1. You paid a minimal or zero down payment.
2. You have financing terms longer than 60 months.
Everyone has experienced purchasing a brand new vehicle and the excitement you had driving it. Let’s say you buy a really great off-road pick up truck. You put lights on it, new shocks, and upgrade a few things to make it even better for your planned adventures. Now you have an even larger amount of money invested in your truck. Out of the blue you get a transfer order. The transfer comes in and it’s time to move the family and continue your military career in a new location. The company assigned to your PCS move transported your almost brand new truck across the country and there is an accident. Unfortunately, your truck was destroyed.
If, when you financed the purchase of that truck you put down only a small deposit in the early years of the vehicle‘s ownership, the amount of the loan may exceed the market value of the vehicle itself. This is going to leave you with a balance owed for your totaled truck. Not to mention all those accessories, rims, tires, lights and exhaust you bought are not considered a part of the actual cash value of the vehicle.
Most vehicle insurance policies only cover the ACV of the vehicle. ACV is the cost of the car when it was new, minus age of the vehicle, mileage, physical condition and many other factors when covering your vehicle. You could end up owing thousands on a truck you can no longer drive. This is where gap insurance comes in.
Gap insurance is an additional coverage that can be added to your auto insurance. Gap insurance can cover the balance of a loan or lease if your vehicle is destroyed, stolen or a total loss. That means if your auto insurer only covers 50 thousand based on actual cash value, and you still have a 60 thousand dollar balance, you would be responsible for the difference owed.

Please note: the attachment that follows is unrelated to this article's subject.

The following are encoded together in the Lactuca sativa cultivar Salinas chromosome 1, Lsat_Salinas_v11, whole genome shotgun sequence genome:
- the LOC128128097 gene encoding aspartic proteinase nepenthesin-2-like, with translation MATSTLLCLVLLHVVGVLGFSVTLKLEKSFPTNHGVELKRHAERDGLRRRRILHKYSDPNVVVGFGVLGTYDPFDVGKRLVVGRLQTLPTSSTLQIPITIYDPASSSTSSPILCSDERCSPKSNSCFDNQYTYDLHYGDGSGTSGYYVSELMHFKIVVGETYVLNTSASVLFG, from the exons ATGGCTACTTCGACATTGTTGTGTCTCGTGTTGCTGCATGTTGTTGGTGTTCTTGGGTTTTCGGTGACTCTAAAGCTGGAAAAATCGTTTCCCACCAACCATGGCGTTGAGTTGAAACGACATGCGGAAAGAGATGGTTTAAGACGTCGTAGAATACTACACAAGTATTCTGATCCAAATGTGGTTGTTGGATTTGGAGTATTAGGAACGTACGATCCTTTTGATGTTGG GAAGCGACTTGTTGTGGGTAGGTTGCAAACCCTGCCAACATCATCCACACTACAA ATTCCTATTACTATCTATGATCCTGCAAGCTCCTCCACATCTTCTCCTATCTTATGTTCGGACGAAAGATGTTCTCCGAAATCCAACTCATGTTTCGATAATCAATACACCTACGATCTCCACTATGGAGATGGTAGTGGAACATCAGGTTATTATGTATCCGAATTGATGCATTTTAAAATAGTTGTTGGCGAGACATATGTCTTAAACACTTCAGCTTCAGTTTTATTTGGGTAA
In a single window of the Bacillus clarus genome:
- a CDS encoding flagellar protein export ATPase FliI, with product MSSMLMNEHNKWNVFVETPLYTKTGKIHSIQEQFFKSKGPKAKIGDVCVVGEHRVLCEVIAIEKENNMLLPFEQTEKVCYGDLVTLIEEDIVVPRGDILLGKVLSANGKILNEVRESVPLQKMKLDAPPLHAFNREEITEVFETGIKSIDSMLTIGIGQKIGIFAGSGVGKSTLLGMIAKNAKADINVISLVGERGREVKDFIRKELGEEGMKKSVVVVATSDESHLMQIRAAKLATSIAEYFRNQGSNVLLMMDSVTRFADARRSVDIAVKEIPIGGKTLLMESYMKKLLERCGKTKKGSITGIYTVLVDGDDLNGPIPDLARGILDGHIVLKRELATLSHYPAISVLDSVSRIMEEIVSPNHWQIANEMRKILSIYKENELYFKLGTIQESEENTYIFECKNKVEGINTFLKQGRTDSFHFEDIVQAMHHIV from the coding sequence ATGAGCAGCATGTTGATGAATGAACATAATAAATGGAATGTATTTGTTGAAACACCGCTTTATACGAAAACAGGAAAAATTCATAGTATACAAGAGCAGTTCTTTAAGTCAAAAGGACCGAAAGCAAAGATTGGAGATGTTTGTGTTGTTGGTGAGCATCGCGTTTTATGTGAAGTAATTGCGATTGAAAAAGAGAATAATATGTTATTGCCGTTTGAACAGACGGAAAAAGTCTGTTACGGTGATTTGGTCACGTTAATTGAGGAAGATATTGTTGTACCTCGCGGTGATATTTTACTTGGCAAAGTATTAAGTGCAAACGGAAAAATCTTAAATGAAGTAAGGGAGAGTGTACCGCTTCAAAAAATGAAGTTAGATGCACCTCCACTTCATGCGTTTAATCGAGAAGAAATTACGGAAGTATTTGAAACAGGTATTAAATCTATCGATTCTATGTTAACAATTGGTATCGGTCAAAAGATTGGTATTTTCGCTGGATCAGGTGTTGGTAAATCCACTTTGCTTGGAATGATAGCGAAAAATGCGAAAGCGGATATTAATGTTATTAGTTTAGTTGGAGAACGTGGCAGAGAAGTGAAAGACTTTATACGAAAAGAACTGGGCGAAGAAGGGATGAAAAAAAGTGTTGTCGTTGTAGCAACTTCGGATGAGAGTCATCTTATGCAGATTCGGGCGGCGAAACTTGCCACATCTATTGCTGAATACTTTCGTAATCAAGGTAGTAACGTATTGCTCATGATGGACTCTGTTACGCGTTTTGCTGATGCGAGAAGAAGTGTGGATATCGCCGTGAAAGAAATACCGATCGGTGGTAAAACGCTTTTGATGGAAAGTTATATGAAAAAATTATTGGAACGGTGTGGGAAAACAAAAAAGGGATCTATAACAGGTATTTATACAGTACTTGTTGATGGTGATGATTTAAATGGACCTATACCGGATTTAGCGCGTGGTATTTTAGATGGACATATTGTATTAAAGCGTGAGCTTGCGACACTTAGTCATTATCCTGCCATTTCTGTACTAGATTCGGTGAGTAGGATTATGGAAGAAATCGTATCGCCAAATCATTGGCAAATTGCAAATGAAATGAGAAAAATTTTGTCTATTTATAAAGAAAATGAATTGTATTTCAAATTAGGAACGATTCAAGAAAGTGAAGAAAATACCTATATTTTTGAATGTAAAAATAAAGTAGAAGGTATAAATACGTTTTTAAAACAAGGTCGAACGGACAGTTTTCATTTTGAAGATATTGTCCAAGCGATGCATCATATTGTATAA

Gap insurance will not include unpaid finance charges, excess mileage or any other charges or expenses associated with the loan or lease. Gap insurance is important in the first few years of new car ownership. This is typically when the value of the vehicle is worth less than what is owed on the loan. Eventually as you get closer to the end of your financing term, gap insurance becomes less important because the amount owed on the loan has caught up to what the vehicle is worth. Gap insurance can be removed from your policy at any time. Some lease terms may require gap insurance. Each will have specific details regarding required coverage.
Most car dealerships will offer gap insurance for your new vehicle at an increased cost. Insurance companies also offer gap insurance as part of your policy and will charge significantly less than dealers. With many auto insurers offering gap insurance along with your collision and comprehensive coverage might only boost your premium by a few dollars a month. Fortunately, most insurance companies today are extremely competitive and give bundling discounts. USAA offers this as part of their coverage for new vehicles for military service members and their families.
Gap insurance does not replace collision and comprehensive coverage. Collison and comprehensive coverage is required by law in most states when financing or leasing a vehicle. Gap insurance is an additional piece of coverage.
For a couple bucks a month in the beginning of your loan you can have peace of mind knowing if your vehicle is destroyed, stolen or a total loss gap insurance can prevent you from owing a balance on an inoperable vehicle.